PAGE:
Our goal is to reach the top of the highest lift. On the way we stop for a drink and a snack, and meet two two local kids from Lonquimay. They are walking up with their snowboards. Happy, energetic, and travelling light, they are headed towards the peak further up. We do not speak the same language, but all of us clearly enjoy the same mountain spirit.

We end up following the kids and finally reach the top about 400 meters higher than the base. By now enough time has passed that we need to head down before it gets dark. In the meantime, the energetic kids have of course done two rounds :-)

The peak is steep, but the slopes on the expired ski area are more mellow. The snow quality changes from ice and hard packed snow to soft powder - momentarily - and then to slush.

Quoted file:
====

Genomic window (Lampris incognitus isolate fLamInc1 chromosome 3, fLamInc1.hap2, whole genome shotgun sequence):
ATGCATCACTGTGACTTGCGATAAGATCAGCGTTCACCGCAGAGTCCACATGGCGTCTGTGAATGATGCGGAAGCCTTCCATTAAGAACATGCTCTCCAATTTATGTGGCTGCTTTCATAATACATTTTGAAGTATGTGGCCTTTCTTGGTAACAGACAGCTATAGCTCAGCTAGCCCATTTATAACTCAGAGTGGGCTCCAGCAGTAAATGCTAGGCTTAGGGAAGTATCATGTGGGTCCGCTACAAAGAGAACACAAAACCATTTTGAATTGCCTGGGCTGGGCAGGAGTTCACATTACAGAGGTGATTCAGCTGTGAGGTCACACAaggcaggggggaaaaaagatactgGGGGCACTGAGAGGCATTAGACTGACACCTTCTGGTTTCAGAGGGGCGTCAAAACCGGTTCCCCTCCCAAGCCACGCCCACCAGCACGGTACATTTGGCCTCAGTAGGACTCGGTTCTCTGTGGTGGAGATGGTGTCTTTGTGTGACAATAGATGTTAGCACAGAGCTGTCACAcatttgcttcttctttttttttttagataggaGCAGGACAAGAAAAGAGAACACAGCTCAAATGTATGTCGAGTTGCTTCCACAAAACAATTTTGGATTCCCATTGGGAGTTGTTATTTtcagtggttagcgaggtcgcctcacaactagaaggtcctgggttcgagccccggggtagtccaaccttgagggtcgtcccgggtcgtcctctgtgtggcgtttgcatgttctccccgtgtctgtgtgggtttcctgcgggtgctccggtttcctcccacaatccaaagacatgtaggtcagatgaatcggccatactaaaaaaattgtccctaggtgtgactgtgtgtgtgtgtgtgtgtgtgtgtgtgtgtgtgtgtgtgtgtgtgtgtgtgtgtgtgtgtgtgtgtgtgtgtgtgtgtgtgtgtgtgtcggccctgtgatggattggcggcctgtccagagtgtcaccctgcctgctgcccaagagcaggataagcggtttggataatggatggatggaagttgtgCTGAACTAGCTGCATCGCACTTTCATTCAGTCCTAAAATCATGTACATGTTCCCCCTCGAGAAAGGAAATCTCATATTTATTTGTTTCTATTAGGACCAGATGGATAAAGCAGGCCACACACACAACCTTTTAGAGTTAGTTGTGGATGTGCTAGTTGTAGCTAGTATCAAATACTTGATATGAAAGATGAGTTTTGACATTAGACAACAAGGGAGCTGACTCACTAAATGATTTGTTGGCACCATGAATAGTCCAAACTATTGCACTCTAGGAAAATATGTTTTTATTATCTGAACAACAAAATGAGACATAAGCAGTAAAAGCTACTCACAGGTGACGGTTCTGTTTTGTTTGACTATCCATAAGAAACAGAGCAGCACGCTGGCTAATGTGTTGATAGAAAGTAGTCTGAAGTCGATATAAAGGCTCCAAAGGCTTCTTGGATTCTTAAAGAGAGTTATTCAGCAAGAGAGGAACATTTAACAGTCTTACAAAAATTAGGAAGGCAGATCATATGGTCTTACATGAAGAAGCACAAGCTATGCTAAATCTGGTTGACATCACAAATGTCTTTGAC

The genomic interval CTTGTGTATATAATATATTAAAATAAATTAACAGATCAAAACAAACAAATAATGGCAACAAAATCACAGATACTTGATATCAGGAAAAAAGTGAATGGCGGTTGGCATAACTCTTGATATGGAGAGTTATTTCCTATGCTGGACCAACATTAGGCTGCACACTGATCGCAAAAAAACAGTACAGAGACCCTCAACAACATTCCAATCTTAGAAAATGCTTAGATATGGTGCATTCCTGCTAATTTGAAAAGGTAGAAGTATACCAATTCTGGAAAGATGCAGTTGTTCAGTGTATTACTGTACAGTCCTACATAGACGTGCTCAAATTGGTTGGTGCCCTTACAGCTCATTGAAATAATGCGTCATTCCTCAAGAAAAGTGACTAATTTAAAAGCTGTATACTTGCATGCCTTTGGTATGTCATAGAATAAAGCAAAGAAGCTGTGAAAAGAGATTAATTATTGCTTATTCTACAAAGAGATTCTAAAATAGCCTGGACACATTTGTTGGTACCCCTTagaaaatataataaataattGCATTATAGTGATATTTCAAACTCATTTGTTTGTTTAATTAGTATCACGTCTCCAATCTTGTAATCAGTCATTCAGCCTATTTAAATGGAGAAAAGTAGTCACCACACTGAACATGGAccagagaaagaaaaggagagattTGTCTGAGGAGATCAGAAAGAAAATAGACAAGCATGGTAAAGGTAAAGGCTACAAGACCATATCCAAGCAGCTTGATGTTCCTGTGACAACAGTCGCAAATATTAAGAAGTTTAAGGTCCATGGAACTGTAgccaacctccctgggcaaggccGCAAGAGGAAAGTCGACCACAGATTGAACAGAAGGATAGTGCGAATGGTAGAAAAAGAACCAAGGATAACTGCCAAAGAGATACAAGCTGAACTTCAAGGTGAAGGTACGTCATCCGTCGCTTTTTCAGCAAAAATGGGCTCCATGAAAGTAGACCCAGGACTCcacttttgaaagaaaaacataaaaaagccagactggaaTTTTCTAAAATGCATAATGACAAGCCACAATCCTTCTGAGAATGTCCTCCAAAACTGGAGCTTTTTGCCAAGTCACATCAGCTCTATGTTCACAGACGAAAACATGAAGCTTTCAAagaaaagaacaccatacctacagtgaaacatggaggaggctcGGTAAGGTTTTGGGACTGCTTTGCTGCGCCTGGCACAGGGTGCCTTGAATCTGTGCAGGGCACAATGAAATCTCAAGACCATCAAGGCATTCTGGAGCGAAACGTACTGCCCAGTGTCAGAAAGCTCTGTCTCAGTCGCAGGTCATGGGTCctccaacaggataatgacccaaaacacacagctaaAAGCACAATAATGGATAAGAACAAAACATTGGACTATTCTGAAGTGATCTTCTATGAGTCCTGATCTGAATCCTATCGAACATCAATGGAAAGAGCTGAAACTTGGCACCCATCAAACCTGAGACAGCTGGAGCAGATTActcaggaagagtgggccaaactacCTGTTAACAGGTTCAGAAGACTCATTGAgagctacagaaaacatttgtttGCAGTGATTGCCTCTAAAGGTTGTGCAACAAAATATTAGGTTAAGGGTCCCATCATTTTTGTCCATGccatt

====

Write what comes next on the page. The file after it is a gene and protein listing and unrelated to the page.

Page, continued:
On the way back we also stopped at Quebrada Honda ski school. A rope tow, made out of bicycle parts! I slid down on an inflated tire. One more ski area visited!












Here is our search for Los Arenales around Lonquimay:


Photos and videos (c) 2015 by Jari Arkko and Tero Kivinen. Tämä blogi löytyy myös suomeksi. There is also a TGR version of this article.

Saturday, August 22, 2015

Pulling the ABS Handle



It is a hot summer. Perfect time to test avalanche gear?

Two years ago, I was in an avalanche, and failed to pull the ABS handle to fill my backpack. I had maybe a second to react, and in the panic chose only to ski a bit forward. The skiing was probably a good idea, because it got me away from the bottom of a couloir. Avalanches are violent, destructive events and the backpack is not a way to save you in all circumstances. Still, pulling the backpack would also have been a good idea.